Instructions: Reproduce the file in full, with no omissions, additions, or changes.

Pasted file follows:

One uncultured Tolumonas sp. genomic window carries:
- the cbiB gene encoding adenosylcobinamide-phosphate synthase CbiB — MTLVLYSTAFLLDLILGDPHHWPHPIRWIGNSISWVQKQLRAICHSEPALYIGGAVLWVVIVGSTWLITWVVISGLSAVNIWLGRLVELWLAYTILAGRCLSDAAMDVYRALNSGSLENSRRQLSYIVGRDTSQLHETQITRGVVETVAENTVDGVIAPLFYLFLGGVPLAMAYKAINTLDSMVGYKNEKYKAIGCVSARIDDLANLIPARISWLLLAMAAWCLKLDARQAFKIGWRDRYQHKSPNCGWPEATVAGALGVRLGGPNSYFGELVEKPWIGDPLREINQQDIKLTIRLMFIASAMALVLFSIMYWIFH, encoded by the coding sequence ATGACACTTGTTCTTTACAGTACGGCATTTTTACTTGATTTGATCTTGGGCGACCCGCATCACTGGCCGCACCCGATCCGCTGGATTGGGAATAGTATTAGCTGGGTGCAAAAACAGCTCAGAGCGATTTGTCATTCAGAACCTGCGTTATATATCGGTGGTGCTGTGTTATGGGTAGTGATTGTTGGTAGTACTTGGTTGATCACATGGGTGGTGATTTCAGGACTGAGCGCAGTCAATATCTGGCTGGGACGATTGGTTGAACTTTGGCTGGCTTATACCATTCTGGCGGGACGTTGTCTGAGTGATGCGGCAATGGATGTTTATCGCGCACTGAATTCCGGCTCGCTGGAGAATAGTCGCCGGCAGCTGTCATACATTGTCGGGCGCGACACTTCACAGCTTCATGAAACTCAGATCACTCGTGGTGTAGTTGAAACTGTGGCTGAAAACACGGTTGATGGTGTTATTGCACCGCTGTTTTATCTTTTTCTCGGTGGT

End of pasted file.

One uncultured Tolumonas sp. genomic window carries:
- the cbiB gene encoding adenosylcobinamide-phosphate synthase CbiB — MTLVLYSTAFLLDLILGDPHHWPHPIRWIGNSISWVQKQLRAICHSEPALYIGGAVLWVVIVGSTWLITWVVISGLSAVNIWLGRLVELWLAYTILAGRCLSDAAMDVYRALNSGSLENSRRQLSYIVGRDTSQLHETQITRGVVETVAENTVDGVIAPLFYLFLGGVPLAMAYKAINTLDSMVGYKNEKYKAIGCVSARIDDLANLIPARISWLLLAMAAWCLKLDARQAFKIGWRDRYQHKSPNCGWPEATVAGALGVRLGGPNSYFGELVEKPWIGDPLREINQQDIKLTIRLMFIASAMALVLFSIMYWIFH, encoded by the coding sequence ATGACACTTGTTCTTTACAGTACGGCATTTTTACTTGATTTGATCTTGGGCGACCCGCATCACTGGCCGCACCCGATCCGCTGGATTGGGAATAGTATTAGCTGGGTGCAAAAACAGCTCAGAGCGATTTGTCATTCAGAACCTGCGTTATATATCGGTGGTGCTGTGTTATGGGTAGTGATTGTTGGTAGTACTTGGTTGATCACATGGGTGGTGATTTCAGGACTGAGCGCAGTCAATATCTGGCTGGGACGATTGGTTGAACTTTGGCTGGCTTATACCATTCTGGCGGGACGTTGTCTGAGTGATGCGGCAATGGATGTTTATCGCGCACTGAATTCCGGCTCGCTGGAGAATAGTCGCCGGCAGCTGTCATACATTGTCGGGCGCGACACTTCACAGCTTCATGAAACTCAGATCACTCGTGGTGTAGTTGAAACTGTGGCTGAAAACACGGTTGATGGTGTTATTGCACCGCTGTTTTATCTTTTTCTCGGTGGT